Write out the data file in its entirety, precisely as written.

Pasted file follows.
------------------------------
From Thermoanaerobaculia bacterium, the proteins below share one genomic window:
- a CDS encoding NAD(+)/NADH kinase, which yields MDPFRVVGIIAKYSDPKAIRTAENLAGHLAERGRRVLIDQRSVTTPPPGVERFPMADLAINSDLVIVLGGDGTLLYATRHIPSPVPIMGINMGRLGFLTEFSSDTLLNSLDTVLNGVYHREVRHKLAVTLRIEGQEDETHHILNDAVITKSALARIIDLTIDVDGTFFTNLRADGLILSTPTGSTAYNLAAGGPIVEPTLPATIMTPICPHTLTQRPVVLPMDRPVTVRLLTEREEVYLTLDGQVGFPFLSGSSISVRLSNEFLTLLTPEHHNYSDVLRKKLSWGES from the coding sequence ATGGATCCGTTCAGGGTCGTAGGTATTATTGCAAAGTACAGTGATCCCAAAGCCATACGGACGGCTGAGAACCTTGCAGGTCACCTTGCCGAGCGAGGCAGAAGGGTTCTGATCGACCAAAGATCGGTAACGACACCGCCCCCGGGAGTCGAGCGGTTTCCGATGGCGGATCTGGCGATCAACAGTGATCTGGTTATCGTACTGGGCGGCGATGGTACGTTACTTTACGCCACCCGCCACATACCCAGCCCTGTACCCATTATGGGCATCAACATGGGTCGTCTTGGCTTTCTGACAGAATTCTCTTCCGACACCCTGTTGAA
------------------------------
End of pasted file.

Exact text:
From Thermoanaerobaculia bacterium, the proteins below share one genomic window:
- a CDS encoding NAD(+)/NADH kinase, which yields MDPFRVVGIIAKYSDPKAIRTAENLAGHLAERGRRVLIDQRSVTTPPPGVERFPMADLAINSDLVIVLGGDGTLLYATRHIPSPVPIMGINMGRLGFLTEFSSDTLLNSLDTVLNGVYHREVRHKLAVTLRIEGQEDETHHILNDAVITKSALARIIDLTIDVDGTFFTNLRADGLILSTPTGSTAYNLAAGGPIVEPTLPATIMTPICPHTLTQRPVVLPMDRPVTVRLLTEREEVYLTLDGQVGFPFLSGSSISVRLSNEFLTLLTPEHHNYSDVLRKKLSWGES from the coding sequence ATGGATCCGTTCAGGGTCGTAGGTATTATTGCAAAGTACAGTGATCCCAAAGCCATACGGACGGCTGAGAACCTTGCAGGTCACCTTGCCGAGCGAGGCAGAAGGGTTCTGATCGACCAAAGATCGGTAACGACACCGCCCCCGGGAGTCGAGCGGTTTCCGATGGCGGATCTGGCGATCAACAGTGATCTGGTTATCGTACTGGGCGGCGATGGTACGTTACTTTACGCCACCCGCCACATACCCAGCCCTGTACCCATTATGGGCATCAACATGGGTCGTCTTGGCTTTCTGACAGAATTCTCTTCCGACACCCTGTTGAA